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Business consulting has always been a broad term, but the huge changes to strategies, operations and technologies brought about since early 2020, now make it crucial, writes RODNEY WEIDEMANN

“For big corporates, the notion is fortunately different. Simply because there is another level of oversight – the shareholders. At the end of the day, they make the decision to call in business consultants when they see the senior management team struggling. It’s as simple as that.” Grant Brewer, strategy and transformation leader at consulting firm EY Parthenon, says that the company defines “business consulting” as the manner in which it partners with clients to help them better build their businesses and navigate more easily the world around them.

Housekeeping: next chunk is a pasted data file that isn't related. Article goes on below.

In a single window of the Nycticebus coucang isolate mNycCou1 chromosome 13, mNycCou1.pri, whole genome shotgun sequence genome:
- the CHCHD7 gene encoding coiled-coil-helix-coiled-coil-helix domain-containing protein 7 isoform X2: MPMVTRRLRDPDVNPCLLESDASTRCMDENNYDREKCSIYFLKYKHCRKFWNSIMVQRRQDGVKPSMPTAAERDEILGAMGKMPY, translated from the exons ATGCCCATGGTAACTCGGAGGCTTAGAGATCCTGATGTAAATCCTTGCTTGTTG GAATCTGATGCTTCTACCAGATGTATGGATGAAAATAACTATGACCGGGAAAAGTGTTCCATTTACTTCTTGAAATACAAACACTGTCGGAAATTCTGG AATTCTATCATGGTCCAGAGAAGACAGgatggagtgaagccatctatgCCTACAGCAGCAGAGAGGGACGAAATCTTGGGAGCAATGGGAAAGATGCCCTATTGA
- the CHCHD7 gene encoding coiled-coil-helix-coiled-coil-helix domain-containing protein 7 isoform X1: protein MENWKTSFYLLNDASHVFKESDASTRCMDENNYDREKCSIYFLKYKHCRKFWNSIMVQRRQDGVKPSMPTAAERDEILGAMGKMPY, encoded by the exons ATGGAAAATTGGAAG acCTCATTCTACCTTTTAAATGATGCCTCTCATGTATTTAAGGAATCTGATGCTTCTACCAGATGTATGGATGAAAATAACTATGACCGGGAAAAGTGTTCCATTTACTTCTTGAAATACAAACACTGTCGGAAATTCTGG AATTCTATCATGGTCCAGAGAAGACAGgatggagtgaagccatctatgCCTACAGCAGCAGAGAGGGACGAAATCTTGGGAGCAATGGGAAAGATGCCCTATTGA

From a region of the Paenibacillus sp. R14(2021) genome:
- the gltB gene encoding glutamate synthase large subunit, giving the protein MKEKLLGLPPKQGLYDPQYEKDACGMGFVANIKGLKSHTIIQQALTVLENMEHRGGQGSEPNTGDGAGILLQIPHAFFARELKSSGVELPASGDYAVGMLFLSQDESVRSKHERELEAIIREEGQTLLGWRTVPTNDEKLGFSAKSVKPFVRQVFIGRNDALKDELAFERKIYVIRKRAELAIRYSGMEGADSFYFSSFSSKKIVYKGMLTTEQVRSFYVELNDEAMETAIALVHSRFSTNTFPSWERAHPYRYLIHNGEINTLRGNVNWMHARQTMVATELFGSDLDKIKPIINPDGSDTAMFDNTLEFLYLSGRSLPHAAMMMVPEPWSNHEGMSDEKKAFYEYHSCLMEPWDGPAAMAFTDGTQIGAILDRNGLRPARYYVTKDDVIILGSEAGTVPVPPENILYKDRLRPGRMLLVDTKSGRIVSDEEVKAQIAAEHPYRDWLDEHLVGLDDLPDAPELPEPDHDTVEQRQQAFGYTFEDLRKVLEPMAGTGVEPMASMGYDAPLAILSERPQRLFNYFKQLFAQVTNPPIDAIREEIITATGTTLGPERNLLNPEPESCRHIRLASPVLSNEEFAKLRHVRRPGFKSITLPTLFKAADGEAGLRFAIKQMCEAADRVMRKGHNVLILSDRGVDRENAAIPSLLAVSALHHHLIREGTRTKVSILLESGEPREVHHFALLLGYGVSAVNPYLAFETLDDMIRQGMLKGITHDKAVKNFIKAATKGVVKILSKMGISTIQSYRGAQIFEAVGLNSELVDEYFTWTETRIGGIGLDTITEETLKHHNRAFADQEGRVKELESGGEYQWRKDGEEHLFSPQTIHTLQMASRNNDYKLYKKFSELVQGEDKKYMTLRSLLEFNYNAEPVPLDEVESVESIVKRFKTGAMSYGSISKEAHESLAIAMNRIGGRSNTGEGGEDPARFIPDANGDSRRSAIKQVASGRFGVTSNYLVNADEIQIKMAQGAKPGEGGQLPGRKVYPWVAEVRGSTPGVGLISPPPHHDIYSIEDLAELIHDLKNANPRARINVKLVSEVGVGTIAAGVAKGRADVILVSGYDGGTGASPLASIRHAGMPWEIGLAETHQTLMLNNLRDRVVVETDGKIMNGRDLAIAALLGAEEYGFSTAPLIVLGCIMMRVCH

“By adding our knowledge to their knowledge, we can help them find solutions to some of the biggest challenges they face. But, it is important to be a partner that they can trust to help them stay agile to change their business rapidly and comfortably,” he notes. “In today’s digital world, determining business focus through annual strategy updates is no longer effective. The world is much faster now, so we are constantly helping our clients focus on what they want to achieve – then we work the journey backwards, so we can understand how best to get them there,” explains Brewer.

“Clients need a strategy that constantly adapts in real-time, one that is flexible and adaptable enough to conform to any surprise changes in the path. They also require continuous innovation that occurs at scale.” – Grant Brewer